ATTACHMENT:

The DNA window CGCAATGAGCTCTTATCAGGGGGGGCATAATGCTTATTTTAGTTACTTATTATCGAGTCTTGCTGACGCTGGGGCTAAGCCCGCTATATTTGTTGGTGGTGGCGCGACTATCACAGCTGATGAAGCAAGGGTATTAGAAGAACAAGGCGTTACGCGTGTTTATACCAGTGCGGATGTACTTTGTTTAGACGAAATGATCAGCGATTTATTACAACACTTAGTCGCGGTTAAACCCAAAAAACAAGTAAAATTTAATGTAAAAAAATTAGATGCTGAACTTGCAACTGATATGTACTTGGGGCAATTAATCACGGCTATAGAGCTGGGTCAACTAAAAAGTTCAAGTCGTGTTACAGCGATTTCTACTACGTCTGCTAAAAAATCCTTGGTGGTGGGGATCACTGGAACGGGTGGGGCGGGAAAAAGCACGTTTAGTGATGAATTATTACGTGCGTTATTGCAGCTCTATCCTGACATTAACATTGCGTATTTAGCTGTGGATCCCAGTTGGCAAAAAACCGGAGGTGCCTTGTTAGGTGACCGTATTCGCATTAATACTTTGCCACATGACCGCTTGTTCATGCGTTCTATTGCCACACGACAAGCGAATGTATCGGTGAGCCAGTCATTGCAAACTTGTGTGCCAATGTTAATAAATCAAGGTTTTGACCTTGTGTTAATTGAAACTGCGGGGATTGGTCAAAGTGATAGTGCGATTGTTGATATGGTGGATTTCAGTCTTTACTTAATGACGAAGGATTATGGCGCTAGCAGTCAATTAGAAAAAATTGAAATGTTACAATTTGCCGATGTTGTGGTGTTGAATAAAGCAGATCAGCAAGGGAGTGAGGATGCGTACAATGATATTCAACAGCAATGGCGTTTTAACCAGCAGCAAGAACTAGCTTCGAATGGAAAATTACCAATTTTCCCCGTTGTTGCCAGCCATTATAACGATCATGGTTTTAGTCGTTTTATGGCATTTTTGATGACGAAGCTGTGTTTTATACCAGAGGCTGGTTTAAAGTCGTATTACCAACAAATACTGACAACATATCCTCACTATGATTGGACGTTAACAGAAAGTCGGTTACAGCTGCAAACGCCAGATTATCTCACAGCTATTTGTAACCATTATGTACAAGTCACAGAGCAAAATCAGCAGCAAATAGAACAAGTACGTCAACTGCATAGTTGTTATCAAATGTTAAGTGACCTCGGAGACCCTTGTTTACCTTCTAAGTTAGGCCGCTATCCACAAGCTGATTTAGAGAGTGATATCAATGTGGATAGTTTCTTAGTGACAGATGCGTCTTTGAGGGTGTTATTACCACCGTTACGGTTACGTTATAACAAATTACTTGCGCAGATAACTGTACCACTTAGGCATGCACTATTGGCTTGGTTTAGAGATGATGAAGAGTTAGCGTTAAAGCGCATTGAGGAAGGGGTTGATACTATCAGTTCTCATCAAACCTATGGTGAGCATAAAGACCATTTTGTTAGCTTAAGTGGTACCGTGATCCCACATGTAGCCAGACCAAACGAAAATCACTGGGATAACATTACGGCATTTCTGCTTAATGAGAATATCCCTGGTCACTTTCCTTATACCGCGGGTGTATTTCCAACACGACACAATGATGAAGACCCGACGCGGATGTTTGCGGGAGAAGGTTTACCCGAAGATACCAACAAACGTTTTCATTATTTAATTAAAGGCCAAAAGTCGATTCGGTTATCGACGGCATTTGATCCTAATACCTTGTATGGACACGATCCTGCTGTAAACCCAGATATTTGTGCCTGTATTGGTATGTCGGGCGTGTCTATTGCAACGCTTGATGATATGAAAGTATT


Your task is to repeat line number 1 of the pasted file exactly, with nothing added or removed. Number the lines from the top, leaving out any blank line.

The DNA window CGCAATGAGCTCTTATCAGGGGGGGCATAATGCTTATTTTAGTTACTTATTATCGAGTCTTGCTGACGCTGGGGCTAAGCCCGCTATATTTGTTGGTGGTGGCGCGACTATCACAGCTGATGAAGCAAGGGTATTAGAAGAACAAGGCGTTACGCGTGTTTATACCAGTGCGGATGTACTTTGTTTAGACGAAATGATCAGCGATTTATTACAACACTTAGTCGCGGTTAAACCCAAAAAACAAGTAAAATTTAATGTAAAAAAATTAGATGCTGAACTTGCAACTGATATGTACTTGGGGCAATTAATCACGGCTATAGAGCTGGGTCAACTAAAAAGTTCAAGTCGTGTTACAGCGATTTCTACTACGTCTGCTAAAAAATCCTTGGTGGTGGGGATCACTGGAACGGGTGGGGCGGGAAAAAGCACGTTTAGTGATGAATTATTACGTGCGTTATTGCAGCTCTATCCTGACATTAACATTGCGTATTTAGCTGTGGATCCCAGTTGGCAAAAAACCGGAGGTGCCTTGTTAGGTGACCGTATTCGCATTAATACTTTGCCACATGACCGCTTGTTCATGCGTTCTATTGCCACACGACAAGCGAATGTATCGGTGAGCCAGTCATTGCAAACTTGTGTGCCAATGTTAATAAATCAAGGTTTTGACCTTGTGTTAATTGAAACTGCGGGGATTGGTCAAAGTGATAGTGCGATTGTTGATATGGTGGATTTCAGTCTTTACTTAATGACGAAGGATTATGGCGCTAGCAGTCAATTAGAAAAAATTGAAATGTTACAATTTGCCGATGTTGTGGTGTTGAATAAAGCAGATCAGCAAGGGAGTGAGGATGCGTACAATGATATTCAACAGCAATGGCGTTTTAACCAGCAGCAAGAACTAGCTTCGAATGGAAAATTACCAATTTTCCCCGTTGTTGCCAGCCATTATAACGATCATGGTTTTAGTCGTTTTATGGCATTTTTGATGACGAAGCTGTGTTTTATACCAGAGGCTGGTTTAAAGTCGTATTACCAACAAATACTGACAACATATCCTCACTATGATTGGACGTTAACAGAAAGTCGGTTACAGCTGCAAACGCCAGATTATCTCACAGCTATTTGTAACCATTATGTACAAGTCACAGAGCAAAATCAGCAGCAAATAGAACAAGTACGTCAACTGCATAGTTGTTATCAAATGTTAAGTGACCTCGGAGACCCTTGTTTACCTTCTAAGTTAGGCCGCTATCCACAAGCTGATTTAGAGAGTGATATCAATGTGGATAGTTTCTTAGTGACAGATGCGTCTTTGAGGGTGTTATTACCACCGTTACGGTTACGTTATAACAAATTACTTGCGCAGATAACTGTACCACTTAGGCATGCACTATTGGCTTGGTTTAGAGATGATGAAGAGTTAGCGTTAAAGCGCATTGAGGAAGGGGTTGATACTATCAGTTCTCATCAAACCTATGGTGAGCATAAAGACCATTTTGTTAGCTTAAGTGGTACCGTGATCCCACATGTAGCCAGACCAAACGAAAATCACTGGGATAACATTACGGCATTTCTGCTTAATGAGAATATCCCTGGTCACTTTCCTTATACCGCGGGTGTATTTCCAACACGACACAATGATGAAGACCCGACGCGGATGTTTGCGGGAGAAGGTTTACCCGAAGATACCAACAAACGTTTTCATTATTTAATTAAAGGCCAAAAGTCGATTCGGTTATCGACGGCATTTGATCCTAATACCTTGTATGGACACGATCCTGCTGTAAACCCAGATATTTGTGCCTGTATTGGTATGTCGGGCGTGTCTATTGCAACGCTTGATGATATGAAAGTATT